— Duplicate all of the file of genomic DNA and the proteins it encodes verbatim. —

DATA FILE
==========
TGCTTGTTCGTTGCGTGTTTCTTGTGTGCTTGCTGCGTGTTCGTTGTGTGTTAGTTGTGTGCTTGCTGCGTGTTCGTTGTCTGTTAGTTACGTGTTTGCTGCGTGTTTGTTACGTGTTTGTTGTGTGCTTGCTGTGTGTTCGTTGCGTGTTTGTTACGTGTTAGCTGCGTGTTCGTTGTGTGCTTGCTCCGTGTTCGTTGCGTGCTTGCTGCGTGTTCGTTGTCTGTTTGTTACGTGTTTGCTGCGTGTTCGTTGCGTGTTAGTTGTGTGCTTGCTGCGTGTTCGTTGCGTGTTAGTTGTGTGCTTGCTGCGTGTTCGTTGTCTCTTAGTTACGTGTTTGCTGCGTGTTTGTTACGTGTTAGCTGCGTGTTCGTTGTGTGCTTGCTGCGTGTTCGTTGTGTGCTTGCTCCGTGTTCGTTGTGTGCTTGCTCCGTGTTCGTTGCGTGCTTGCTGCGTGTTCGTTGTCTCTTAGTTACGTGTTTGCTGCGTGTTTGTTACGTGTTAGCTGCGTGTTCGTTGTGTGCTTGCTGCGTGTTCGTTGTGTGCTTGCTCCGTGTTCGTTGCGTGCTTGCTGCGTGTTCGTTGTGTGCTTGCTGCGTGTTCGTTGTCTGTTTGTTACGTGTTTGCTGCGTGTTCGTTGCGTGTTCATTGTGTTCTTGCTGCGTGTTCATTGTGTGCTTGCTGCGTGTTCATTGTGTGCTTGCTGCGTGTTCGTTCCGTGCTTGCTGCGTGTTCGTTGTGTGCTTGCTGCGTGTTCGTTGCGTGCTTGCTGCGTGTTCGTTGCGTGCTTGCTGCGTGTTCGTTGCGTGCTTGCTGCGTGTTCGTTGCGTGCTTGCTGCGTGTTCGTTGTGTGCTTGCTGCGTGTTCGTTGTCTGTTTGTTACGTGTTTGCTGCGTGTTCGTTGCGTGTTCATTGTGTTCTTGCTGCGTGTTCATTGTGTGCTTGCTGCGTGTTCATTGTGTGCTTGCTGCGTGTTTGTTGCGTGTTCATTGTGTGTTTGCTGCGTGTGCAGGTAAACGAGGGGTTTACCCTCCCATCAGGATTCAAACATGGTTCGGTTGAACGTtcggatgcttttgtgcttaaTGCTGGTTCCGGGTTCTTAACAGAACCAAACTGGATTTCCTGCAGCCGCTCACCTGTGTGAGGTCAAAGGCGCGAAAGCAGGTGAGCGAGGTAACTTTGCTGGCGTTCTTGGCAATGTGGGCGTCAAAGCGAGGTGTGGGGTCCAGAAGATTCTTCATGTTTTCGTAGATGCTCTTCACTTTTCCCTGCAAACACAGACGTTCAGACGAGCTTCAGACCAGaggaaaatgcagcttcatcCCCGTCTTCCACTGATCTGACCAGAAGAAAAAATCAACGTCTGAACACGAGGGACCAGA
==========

TGCTTGTTCGTTGCGTGTTTCTTGTGTGCTTGCTGCGTGTTCGTTGTGTGTTAGTTGTGTGCTTGCTGCGTGTTCGTTGTCTGTTAGTTACGTGTTTGCTGCGTGTTTGTTACGTGTTTGTTGTGTGCTTGCTGTGTGTTCGTTGCGTGTTTGTTACGTGTTAGCTGCGTGTTCGTTGTGTGCTTGCTCCGTGTTCGTTGCGTGCTTGCTGCGTGTTCGTTGTCTGTTTGTTACGTGTTTGCTGCGTGTTCGTTGCGTGTTAGTTGTGTGCTTGCTGCGTGTTCGTTGCGTGTTAGTTGTGTGCTTGCTGCGTGTTCGTTGTCTCTTAGTTACGTGTTTGCTGCGTGTTTGTTACGTGTTAGCTGCGTGTTCGTTGTGTGCTTGCTGCGTGTTCGTTGTGTGCTTGCTCCGTGTTCGTTGTGTGCTTGCTCCGTGTTCGTTGCGTGCTTGCTGCGTGTTCGTTGTCTCTTAGTTACGTGTTTGCTGCGTGTTTGTTACGTGTTAGCTGCGTGTTCGTTGTGTGCTTGCTGCGTGTTCGTTGTGTGCTTGCTCCGTGTTCGTTGCGTGCTTGCTGCGTGTTCGTTGTGTGCTTGCTGCGTGTTCGTTGTCTGTTTGTTACGTGTTTGCTGCGTGTTCGTTGCGTGTTCATTGTGTTCTTGCTGCGTGTTCATTGTGTGCTTGCTGCGTGTTCATTGTGTGCTTGCTGCGTGTTCGTTCCGTGCTTGCTGCGTGTTCGTTGTGTGCTTGCTGCGTGTTCGTTGCGTGCTTGCTGCGTGTTCGTTGCGTGCTTGCTGCGTGTTCGTTGCGTGCTTGCTGCGTGTTCGTTGCGTGCTTGCTGCGTGTTCGTTGTGTGCTTGCTGCGTGTTCGTTGTCTGTTTGTTACGTGTTTGCTGCGTGTTCGTTGCGTGTTCATTGTGTTCTTGCTGCGTGTTCATTGTGTGCTTGCTGCGTGTTCATTGTGTGCTTGCTGCGTGTTTGTTGCGTGTTCATTGTGTGTTTGCTGCGTGTGCAGGTAAACGAGGGGTTTACCCTCCCATCAGGATTCAAACATGGTTCGGTTGAACGTtcggatgcttttgtgcttaaTGCTGGTTCCGGGTTCTTAACAGAACCAAACTGGATTTCCTGCAGCCGCTCACCTGTGTGAGGTCAAAGGCGCGAAAGCAGGTGAGCGAGGTAACTTTGCTGGCGTTCTTGGCAATGTGGGCGTCAAAGCGAGGTGTGGGGTCCAGAAGATTCTTCATGTTTTCGTAGATGCTCTTCACTTTTCCCTGCAAACACAGACGTTCAGACGAGCTTCAGACCAGaggaaaatgcagcttcatcCCCGTCTTCCACTGATCTGACCAGAAGAAAAAATCAACGTCTGAACACGAGGGACCAGA